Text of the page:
After the War

From an old postcard.

An advert from 1920.

An advert from around the end of the First World War.
When hostilities ceased, normal production soon got underway, although selling prices were much higher than before the war.

The 15.9hp. model now sold for £750, and the 20.1hp. car cost £875.

Post-war inflation soon pushed-up the prices. By February, 1921 the selling price of the 15.9hp. tourer had reached £990, and the 20.1hp. tourer sold for a staggering £1,065, a great deal of money at the time, which made the cars almost unsaleable.

The prices soon fell however because of the post-war recession.

A 1920 Star 15.9hp. car, as found in 1961.

Courtesy of Peter Lisle.

An advert from 1919.
An advert from 1921.

In June 1921 Star introduced a new 11.9hp. car that had a 1.795litre side-valve engine, and a 3 speed and reverse gearbox, with central gear change. The following models were available:

Model  1921 price 1922 price
Chassis £395 £350
Two-seater £495 £450
Four-seater £545 £465
Two-seater coupé   £575
Four-seater all-weather   £650
Four-seater saloon   £725

An advert from 1922.

The 11.9 sold at the rate of 20 a week for the next few years, in a variety of body styles.

In 1923 it evolved into the 12/25hp. In May the following year, the 12/40hp. sports version with an overhead valve engine appeared.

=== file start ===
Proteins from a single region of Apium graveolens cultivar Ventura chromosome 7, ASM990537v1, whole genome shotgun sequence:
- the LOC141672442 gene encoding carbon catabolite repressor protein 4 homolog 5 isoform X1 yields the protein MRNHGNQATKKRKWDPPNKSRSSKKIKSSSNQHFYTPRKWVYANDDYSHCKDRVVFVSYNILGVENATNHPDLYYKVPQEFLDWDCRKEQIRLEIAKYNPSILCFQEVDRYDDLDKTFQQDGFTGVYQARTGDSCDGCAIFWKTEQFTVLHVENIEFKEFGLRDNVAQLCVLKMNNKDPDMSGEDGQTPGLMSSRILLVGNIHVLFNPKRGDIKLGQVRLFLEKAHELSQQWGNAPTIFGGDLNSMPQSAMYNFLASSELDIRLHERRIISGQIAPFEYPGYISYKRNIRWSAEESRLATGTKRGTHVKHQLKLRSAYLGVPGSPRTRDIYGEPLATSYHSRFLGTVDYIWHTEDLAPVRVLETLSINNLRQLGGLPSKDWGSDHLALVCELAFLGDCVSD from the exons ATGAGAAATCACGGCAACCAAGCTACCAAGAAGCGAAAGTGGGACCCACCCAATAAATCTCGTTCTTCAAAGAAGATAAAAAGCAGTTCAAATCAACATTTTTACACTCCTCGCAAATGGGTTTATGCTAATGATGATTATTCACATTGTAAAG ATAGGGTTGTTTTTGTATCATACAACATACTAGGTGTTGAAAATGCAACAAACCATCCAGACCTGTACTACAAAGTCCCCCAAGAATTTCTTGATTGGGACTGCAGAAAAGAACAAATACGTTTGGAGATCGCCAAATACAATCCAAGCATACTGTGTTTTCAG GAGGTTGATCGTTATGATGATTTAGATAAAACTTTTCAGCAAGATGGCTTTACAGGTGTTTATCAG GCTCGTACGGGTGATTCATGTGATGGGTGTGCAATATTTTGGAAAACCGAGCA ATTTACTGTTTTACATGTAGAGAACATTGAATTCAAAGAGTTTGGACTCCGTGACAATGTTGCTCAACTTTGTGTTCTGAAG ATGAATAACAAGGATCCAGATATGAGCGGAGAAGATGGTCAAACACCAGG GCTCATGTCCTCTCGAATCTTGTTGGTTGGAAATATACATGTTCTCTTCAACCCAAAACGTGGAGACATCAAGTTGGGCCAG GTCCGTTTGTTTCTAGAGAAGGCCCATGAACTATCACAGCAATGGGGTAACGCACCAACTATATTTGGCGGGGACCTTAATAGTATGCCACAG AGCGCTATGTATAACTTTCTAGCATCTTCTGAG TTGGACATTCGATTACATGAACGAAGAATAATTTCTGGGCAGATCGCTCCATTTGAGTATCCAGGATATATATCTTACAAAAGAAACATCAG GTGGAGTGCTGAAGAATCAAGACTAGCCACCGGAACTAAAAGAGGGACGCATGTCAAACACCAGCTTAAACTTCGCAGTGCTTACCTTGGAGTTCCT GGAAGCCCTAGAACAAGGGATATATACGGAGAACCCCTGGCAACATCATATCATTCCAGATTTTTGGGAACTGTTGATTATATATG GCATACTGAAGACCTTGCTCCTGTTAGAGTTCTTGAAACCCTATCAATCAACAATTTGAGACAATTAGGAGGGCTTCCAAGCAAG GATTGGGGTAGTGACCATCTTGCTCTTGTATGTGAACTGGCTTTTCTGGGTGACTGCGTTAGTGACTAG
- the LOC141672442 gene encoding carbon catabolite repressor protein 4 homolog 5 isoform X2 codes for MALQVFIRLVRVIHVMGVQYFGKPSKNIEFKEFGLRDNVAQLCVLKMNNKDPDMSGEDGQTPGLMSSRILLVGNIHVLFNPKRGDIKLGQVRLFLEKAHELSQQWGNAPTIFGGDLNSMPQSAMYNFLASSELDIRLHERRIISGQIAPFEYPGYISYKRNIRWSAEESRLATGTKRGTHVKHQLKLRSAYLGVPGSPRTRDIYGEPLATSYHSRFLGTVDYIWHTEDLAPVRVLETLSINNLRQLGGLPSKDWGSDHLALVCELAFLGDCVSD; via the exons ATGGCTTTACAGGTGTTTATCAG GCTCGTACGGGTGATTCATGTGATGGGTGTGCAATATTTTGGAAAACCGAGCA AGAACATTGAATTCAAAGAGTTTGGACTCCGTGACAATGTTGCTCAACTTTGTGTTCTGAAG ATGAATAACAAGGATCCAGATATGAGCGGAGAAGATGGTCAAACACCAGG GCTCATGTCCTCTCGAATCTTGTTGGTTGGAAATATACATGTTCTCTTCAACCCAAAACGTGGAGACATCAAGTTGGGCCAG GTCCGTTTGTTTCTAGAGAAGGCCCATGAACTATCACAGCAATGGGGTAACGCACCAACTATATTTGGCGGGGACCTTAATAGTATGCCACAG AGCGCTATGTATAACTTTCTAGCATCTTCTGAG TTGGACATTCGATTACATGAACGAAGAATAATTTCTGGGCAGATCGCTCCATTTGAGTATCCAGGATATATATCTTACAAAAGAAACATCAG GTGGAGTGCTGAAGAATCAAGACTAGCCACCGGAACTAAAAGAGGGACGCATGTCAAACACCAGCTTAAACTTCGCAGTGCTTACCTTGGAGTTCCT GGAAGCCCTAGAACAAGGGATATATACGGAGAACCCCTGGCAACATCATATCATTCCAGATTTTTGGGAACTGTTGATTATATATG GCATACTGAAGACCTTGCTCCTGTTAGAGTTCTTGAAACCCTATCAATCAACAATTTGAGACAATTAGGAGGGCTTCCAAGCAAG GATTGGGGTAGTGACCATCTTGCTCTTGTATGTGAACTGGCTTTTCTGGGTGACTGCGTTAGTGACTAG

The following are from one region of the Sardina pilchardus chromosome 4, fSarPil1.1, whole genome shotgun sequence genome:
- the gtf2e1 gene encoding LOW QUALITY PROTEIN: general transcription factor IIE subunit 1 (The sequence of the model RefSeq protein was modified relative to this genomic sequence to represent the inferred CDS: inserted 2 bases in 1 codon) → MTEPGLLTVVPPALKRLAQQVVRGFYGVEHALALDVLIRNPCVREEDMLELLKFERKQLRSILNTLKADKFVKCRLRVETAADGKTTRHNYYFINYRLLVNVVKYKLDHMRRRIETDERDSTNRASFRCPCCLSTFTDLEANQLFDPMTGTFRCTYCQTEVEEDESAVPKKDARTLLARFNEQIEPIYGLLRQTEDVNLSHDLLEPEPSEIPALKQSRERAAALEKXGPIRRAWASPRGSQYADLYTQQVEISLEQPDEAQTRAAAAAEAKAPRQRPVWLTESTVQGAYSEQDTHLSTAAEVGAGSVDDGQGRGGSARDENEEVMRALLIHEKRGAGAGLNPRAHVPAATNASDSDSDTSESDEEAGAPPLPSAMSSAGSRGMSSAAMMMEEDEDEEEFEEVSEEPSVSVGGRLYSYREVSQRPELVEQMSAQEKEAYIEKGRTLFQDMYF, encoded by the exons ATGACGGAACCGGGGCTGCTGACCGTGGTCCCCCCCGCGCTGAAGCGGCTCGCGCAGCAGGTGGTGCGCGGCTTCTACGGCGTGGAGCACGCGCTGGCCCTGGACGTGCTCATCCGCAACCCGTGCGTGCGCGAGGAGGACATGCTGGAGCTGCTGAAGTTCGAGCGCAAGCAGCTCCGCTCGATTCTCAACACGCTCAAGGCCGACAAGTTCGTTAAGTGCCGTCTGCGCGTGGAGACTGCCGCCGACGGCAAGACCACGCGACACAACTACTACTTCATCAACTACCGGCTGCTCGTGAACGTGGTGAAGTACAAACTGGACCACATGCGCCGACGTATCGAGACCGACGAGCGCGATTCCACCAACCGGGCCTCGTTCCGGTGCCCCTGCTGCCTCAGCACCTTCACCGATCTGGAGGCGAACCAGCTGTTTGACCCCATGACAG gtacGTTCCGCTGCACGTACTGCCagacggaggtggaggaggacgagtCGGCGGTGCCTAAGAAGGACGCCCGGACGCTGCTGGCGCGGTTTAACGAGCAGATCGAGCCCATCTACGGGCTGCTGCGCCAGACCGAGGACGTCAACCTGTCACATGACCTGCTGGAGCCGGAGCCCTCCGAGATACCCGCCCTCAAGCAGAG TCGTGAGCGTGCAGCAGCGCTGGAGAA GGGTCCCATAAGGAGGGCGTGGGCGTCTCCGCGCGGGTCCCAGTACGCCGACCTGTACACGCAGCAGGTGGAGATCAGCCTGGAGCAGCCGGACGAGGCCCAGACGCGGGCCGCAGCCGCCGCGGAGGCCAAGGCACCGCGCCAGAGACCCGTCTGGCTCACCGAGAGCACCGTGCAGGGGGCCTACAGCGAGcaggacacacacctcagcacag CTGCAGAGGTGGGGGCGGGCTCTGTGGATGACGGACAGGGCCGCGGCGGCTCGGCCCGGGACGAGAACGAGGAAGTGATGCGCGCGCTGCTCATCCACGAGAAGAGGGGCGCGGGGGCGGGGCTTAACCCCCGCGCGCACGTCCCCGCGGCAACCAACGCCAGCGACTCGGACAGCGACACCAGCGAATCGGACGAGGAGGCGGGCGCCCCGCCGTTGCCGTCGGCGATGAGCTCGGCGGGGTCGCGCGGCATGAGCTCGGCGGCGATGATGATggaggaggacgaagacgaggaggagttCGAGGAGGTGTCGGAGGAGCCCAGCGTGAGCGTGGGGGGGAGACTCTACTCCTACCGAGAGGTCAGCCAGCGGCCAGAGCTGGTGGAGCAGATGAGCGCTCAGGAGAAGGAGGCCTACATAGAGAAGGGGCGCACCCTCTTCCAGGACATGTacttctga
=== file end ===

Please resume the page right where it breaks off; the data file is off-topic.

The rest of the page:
B. N. Tearle's 11.9hp.1922 Star Dorado.

Mrs J. Collins' 11.9hp. 1922 Star Gold Medal

Star received a devastating blow on 14th February, 1921 when the company’s founder Edward Lisle took his own life by drowning in the canal at Coven. He had been suffering from a nervous breakdown after being put under a lot of stress when he bailed out the ailing Briton Motor Company.

In reality things weren't quite as bad as he imagined. Briton would soon be sold, and production at Star would continue to rise to its highest level.

Edward lived at 'The Oaklands' in Tettenhall, now known as the former public library in Regis Road. He was 69 years old when he died and had greatly contributed to Wolverhampton’s Royal School. In 1894 he generously provided the clock, and three years later the bells, that are in the tower of St. Luke’s Church in Blakenhall, Wolverhampton, close to where he was born.


Edward Lisle. Courtesy of Peter Lisle.

Joseph Lisle, Managing Director of the Star Engineering Company Limited.
The Briton Motor Company changed hands as follows: In December 1921 the bank appointed receivers; Harold Jeddon and Edgar W. Woolley.

A month later a liquidator was appointed, the value of the company being assessed at £30,500. 

The business was soon sold to Charles A. Weight, and on 3rd October, 1922 estate agents Page and Sons sold the works to A. J. Stevens & Company (1914) Limited for £7,000.


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